• Dirk was commended for stirring up a storm about Clay Bucholz
  • Dirk’s lack of knowledge for how to navigate Rogers’ corporate climate is what led to him being let go
  • Fairness in coverage at Rogers “comes with an asterisk.”


Wow. That was unexpected. True, false, or a little of both, these criticisms offer a peek into how things are run over at Rogers.


The response to the story has generally divided into two camps: 1) sour grapes from a bitter ex-employee, and 2) insight into the true state of journalism by Rogers employees. The truth is, I suspect, somewhere in the middle. Hayhurst is clearly upset that he was shown the door. His blog post as well as his Twitter stream are punctuated by digs that only come from a place of real sensitivity. If you didn’t care you wouldn’t bother sniping. That doesn’t mean he’s wrong. In fact, Rogers has done this before, when Wilner was suspended for airing dirty laundry. But let’s also consider the source: Hayhurst is looking to land a full-time gig, and so he has an interest in keeping his name in the news.


Let’s cut to the bottom line: it is good for everyone that Hayhurst is back covering the Jays. There is a lot to criticize with this group of payers, this management, this stadium, and this ownership. If Hayhurst is right, then we cannot expect that criticism to come from Rogers affiliated journalists and media. Observers will decide for themselves whether Dirk is right or wrong about Rogers, because credibility is always in the eye of the beholder.


I like Hayhurst in small doses. He’s very one-dimensional, but that dimension is one worth exploring. He was over-exposed at Rogers and was not very good as an every day baseball talking head. There’s a special skill in being able to talk intelligently about baseball day in and day out, and in my opinion Hayhurst is not right for that role. I have not yet heard him on TSN1050 so I can’t comment on how that went. Regardless, I’m glad he is back on in Toronto, and this is a smart move by TSN.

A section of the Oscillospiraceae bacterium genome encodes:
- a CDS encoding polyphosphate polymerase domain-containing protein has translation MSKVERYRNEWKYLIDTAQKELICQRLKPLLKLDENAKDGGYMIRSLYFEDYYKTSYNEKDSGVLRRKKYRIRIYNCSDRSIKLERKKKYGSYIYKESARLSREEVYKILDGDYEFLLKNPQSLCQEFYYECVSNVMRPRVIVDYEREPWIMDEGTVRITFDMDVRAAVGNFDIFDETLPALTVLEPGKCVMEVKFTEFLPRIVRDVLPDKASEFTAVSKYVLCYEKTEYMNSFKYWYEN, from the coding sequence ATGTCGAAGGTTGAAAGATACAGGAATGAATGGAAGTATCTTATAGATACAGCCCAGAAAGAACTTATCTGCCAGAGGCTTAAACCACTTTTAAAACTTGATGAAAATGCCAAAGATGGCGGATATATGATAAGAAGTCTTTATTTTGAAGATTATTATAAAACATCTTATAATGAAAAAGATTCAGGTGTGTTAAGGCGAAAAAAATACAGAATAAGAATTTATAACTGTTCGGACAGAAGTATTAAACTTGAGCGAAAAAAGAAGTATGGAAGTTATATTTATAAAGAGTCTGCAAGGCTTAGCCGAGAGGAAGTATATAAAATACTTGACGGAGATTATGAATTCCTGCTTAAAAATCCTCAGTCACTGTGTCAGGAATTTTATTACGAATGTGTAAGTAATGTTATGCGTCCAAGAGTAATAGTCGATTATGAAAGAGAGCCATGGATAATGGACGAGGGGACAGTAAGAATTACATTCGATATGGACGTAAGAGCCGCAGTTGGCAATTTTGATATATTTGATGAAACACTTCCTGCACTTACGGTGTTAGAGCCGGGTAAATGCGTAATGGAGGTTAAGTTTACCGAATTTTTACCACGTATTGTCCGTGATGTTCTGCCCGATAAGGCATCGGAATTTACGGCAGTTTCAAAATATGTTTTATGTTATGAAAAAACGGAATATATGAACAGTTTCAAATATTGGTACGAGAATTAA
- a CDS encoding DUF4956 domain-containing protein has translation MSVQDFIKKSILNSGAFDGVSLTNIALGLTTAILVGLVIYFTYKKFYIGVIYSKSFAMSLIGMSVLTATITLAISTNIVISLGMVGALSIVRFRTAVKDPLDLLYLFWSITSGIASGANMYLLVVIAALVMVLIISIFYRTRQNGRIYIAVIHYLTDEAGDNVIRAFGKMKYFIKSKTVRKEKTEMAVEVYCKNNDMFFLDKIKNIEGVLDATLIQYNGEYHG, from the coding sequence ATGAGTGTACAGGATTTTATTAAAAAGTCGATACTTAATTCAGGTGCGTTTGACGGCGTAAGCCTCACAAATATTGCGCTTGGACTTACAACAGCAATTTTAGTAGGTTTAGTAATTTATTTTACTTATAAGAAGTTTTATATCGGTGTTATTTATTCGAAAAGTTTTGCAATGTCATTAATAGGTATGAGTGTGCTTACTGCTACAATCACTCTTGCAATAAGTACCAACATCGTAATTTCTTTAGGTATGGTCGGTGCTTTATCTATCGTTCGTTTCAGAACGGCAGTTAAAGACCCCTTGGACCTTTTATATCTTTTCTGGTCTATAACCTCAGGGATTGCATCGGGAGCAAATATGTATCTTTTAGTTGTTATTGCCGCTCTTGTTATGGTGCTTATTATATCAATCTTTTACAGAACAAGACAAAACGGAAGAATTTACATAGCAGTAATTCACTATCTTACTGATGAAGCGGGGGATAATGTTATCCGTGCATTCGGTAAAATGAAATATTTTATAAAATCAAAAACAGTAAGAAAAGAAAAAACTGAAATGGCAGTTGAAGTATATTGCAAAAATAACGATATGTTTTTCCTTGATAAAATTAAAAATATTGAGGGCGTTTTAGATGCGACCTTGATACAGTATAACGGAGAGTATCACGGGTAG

Just a few things here, all of them bad news.


First, the team made news by booting their neighbour Steam Whistle from the Dome for being too visible. Apparently that was contrary to the terms of the deal they signed. This leave the Jays as the only team not to offer “craft” beer in their stadium. This looks pretty terrible.


Second, the team made news this week after Ken Rosenthal wrote that several Jays were willing to defer salary in order to make room in the budget to sign pitching help. This is so embarrassing for the Jays. A year after Beeston assured us that ownership are “all in” on winning, and that 2013 was not  a one year commitment to that goal, a story like this is public perception poison. If I’m Jose or Edwin, I feel like I’ve been misled and I’m seriously thinking about asking for a trade.


Chris Zelkovich has a report on the ratings. It sounds like it is going to be an uphill climb in light of the disappointment of last year and this off-season.


Lastly, I’m not sure what Robert McLeod’s job description is at the Globe, but his writing on baseball is not good. Here’s a story that reads like a promotion for the 2014 Jays. The farcical quotes by Beeston are left to hang there as if they make any kind of sense. I’ve been shouting for a while that the Globe needs to find a Mirtle for baseball, and another for the Raptors. For excellent neutral reporting, John Lott is peerless right now.


Low Hanging Fruit


  • I’m way behind on podcasts so I can’t comment on recent interviews and segments, but Dave Naylor’s March 7th interview with Steve Moore on the 10 year anniversary of his assault at the hands of Todd Bettuzzi was riveting radio. The discussion they had about “the code” was fascinating.


  • Nice to see Ben Ennis getting some high profile fill-in gigs. He’s been cursed with lousy assignments most of his time at the FAN. I’ll be curious to see if he can take the mantle of “next in line” and do something with it.


  • Steve Simmons implied on Twitter that Jays fans shouldn’t feel fondly towards Roy Halladay, because Doc asked to be traded to a contender. Damian Cox now has competition for the stupidest thing said about the Jays by a hockey writer.


thanks for reading and commenting,

until next time …

mike in boston

[hatemailaccount at gmail]